The recent drop in oil prices has had a devastating effect on the Alaska state government’s budget, most of which is derived directly or indirectly from current oil revenues. Alaska’s Permanent Fund Dividend (or PFD—Alaska’s small basic income) is not financed by current oil revenue and so is technically unaffected by fluctuating oil prices, but budgetary pressure from declining oil revenues could cause political pressure to divert revenue from the PFD into the main budget.
The PFD is financed by the Alaska Permanent Fund (APF), a sovereign wealth fund set up in 1976 to make some of Alaska’s oil windfall permanent. The APF is protected by the state’s constitution: the state can spend only the returns to the fund, not the principle. But the PFD does not have similar projection. It was created by an act of the state legislature in 1982, and even with 33 years of precedent, it is vulnerable to legislative decision. The PFD is so popular that it has been called “the Third Rail of Alaskan Politics,” meaning that any legislator who touches it dies. But budgetary pressure could change that political condition.
The recent decline in oil prices on top of a large tax cut the state government gave to the oil companies a few years ago has led to a very large budget deficit—currently projected at about $3.5 billion. Legislators are discussing how to fill the deficit. Some legislators have promised not to divert money slated for the PFD, but some recent editorials have called to divert money from the PDF to the general budget.
May different solutions are being discussed. One legislator has introduced a bill to amend the state’s constitution to permanently protect the PFD. A recent editorial calls for reversing the tax cut for the oil companies. One plan being proposed is to divert all new oil revenues to the APF, then use half of the returns from the APF for the PFD and the other for general revenue. Another plan calls for reintroducing the state’s income tax; the state has been without an income tax for as long as it has had the PFD. The absence of an income tax has been nearly as popular as the PFD. It remains to be seen whether support for the PFD will remain strong in the face of the prospect of reviving the income tax.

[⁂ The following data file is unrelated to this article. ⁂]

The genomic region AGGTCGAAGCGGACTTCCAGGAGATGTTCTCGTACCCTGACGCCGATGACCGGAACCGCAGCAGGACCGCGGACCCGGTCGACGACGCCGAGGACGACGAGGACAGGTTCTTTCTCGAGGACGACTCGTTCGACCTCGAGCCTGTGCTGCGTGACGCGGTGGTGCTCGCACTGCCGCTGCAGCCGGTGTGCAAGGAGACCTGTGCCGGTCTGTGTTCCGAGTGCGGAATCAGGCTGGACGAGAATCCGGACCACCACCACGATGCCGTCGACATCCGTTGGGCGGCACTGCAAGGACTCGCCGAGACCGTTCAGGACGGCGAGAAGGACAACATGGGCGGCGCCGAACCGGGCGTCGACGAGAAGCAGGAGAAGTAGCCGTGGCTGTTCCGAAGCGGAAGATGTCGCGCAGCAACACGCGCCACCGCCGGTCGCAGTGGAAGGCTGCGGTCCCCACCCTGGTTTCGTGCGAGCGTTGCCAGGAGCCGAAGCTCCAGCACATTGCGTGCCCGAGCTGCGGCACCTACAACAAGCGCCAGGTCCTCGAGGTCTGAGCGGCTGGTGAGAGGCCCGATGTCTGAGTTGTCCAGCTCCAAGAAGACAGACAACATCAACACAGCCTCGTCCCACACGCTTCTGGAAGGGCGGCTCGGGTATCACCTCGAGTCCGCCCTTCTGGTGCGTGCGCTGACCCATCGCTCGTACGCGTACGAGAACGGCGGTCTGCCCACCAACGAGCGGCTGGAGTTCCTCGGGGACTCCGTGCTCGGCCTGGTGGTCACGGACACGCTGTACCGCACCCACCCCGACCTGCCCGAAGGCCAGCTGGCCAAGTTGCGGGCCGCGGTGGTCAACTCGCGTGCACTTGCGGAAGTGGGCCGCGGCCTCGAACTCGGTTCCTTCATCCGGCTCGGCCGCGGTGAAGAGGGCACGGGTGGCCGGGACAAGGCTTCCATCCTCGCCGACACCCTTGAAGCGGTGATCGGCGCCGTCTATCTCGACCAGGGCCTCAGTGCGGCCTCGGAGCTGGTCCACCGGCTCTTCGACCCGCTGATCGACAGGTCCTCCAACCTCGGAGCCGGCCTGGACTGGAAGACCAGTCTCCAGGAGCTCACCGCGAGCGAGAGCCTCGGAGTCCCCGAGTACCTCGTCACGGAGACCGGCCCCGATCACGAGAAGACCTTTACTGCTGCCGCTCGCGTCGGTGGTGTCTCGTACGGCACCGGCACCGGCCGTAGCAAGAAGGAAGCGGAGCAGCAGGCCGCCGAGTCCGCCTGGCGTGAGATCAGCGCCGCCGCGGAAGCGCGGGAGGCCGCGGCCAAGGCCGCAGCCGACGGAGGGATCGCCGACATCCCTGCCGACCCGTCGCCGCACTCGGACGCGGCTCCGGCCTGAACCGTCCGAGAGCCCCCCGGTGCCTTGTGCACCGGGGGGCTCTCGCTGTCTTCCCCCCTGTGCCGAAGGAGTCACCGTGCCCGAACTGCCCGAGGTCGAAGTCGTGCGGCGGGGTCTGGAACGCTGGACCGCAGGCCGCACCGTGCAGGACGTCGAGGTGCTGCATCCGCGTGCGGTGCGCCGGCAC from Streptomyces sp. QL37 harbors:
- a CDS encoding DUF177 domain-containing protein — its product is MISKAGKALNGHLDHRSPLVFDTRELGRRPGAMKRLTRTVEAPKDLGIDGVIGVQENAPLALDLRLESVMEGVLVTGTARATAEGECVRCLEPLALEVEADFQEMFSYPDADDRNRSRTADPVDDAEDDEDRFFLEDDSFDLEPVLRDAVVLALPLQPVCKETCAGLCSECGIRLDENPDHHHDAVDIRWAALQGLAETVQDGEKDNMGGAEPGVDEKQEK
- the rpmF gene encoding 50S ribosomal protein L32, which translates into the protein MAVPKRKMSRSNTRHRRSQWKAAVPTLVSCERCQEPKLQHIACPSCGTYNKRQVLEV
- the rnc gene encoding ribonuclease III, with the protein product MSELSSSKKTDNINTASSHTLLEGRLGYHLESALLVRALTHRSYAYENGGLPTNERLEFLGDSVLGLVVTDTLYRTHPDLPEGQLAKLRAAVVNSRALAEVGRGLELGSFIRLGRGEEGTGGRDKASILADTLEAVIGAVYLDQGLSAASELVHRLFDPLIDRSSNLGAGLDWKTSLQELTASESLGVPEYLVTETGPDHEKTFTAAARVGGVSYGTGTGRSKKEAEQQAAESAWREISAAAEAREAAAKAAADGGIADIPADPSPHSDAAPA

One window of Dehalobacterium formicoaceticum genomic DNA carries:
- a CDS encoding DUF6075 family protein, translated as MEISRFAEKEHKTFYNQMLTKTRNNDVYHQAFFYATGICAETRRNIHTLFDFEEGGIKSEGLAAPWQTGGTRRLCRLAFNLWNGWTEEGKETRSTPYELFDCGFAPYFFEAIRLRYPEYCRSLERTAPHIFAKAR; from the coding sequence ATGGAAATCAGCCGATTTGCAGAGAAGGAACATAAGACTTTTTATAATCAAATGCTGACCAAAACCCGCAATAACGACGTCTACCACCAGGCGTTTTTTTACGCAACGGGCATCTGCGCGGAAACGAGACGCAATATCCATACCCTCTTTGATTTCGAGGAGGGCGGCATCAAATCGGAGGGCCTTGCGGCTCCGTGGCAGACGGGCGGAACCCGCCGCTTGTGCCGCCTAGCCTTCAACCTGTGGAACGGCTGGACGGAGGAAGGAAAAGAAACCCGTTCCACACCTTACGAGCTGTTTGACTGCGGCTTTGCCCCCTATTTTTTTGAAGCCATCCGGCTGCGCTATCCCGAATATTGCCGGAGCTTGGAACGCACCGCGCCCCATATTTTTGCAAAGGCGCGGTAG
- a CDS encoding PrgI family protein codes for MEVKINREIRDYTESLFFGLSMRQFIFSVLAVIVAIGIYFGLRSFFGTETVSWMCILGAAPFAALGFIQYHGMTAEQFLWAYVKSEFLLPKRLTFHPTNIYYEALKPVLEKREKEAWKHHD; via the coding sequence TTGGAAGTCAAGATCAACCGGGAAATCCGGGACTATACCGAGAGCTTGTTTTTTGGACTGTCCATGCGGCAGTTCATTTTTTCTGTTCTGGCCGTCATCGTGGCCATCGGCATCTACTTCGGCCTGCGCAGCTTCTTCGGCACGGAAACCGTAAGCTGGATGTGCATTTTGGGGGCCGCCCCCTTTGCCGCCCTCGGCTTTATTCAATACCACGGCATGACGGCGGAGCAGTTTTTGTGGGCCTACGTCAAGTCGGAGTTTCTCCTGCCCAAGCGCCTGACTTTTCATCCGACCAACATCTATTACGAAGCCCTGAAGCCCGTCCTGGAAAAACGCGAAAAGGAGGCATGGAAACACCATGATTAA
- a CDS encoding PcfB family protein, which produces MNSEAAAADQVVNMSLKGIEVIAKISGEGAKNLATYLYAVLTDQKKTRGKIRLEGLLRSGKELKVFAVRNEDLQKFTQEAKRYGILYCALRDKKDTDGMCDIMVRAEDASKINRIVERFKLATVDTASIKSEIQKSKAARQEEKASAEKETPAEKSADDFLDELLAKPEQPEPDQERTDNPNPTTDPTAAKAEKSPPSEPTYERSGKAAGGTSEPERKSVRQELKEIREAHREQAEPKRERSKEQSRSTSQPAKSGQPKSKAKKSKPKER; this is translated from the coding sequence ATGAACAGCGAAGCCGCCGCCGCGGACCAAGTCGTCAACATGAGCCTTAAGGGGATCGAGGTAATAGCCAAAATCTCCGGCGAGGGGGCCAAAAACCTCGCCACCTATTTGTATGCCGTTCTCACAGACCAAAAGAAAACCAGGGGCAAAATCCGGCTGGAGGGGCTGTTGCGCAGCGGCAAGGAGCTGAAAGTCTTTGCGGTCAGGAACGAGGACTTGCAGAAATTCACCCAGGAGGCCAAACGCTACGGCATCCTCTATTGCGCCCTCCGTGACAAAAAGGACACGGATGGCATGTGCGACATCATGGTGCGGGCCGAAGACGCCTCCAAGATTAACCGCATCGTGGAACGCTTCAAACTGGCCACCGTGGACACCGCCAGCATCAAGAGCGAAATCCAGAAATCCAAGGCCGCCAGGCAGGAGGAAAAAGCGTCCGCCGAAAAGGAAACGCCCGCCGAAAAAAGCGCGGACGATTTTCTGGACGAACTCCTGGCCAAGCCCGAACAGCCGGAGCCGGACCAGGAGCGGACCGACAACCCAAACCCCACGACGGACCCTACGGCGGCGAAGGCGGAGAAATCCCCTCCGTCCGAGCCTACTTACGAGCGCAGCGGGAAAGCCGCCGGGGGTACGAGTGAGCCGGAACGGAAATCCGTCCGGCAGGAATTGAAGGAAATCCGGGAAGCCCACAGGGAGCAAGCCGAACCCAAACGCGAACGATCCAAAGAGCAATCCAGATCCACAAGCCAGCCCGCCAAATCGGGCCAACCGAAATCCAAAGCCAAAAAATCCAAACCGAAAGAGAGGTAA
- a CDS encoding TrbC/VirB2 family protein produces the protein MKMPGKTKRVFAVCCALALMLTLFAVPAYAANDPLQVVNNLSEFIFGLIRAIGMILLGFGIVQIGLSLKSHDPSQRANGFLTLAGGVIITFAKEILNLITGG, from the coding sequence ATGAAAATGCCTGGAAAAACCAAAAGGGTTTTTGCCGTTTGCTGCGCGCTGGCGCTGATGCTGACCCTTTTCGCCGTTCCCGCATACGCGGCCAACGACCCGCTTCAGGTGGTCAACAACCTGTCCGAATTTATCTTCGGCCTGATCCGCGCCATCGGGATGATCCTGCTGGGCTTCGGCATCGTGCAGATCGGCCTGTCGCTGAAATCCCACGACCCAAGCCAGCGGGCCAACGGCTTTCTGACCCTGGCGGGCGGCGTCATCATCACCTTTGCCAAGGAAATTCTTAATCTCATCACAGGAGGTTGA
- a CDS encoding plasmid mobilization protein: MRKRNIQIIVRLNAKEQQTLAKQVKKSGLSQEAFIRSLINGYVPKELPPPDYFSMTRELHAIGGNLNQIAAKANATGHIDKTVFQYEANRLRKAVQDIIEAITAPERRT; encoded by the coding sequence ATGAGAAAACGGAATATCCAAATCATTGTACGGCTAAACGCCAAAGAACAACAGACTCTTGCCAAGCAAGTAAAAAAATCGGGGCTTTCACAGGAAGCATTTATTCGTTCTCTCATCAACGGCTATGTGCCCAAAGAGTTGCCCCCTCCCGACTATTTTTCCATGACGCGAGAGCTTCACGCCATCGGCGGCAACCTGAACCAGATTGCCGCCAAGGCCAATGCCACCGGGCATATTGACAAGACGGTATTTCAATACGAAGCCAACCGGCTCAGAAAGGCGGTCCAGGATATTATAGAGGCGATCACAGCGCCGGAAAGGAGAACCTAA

For more information, see the following articles:
Alex DeMarban, “Alaska Dispatch, Panelists suggest cuts, tapping Permanent Fund earnings to solve Alaska’s fiscal woes.” Alaska Dispatch News, October 5, 2014
Becky Bohrer, “Permanent Fund Dividend eyed for constitutional protection.” Valdez Star, Vol. 27 Edition 2, January 14, 2015
Becky Bohrer, “Lawmaker’s bill aims to guard Alaska Permanent Fund benefit.” Alaska Dispatch News, January 9, 2015
Carey Restino, “It’s time to file for Permanent Fund Dividends, and contemplate changes.” The Bristol Bay Times, January 30th, 2015
Fairbanks Daily News-Miner Editorial Board, “Alaska needs budget leadership: Bold solutions needed to fill revenue hole left by low oil prices.” Fairbanks Daily News-Miner, December 14, 2014
John Havelock, “Alaskans should be willing to pay their share with an income tax.” Alaska Dispatch News, January 26, 2015
Katie Moritz, “Senators: Everything but taxes, PFD on table to fix budget.” Juneau Empire, January 21, 2015
KTVA “Walker administration tries to rein in Alaska’s budget.” KTVA CBS 11 News, December 16, 2014
Merrick Peirce, “Writing on the wall: time to dump SB 21.” Fairbanks Daily News-Miner community perspective, January 11, 2015
Ray Metcalfe, “A formula for securing Alaska’s financial future.” Alaska Dispatch News, January 28, 2015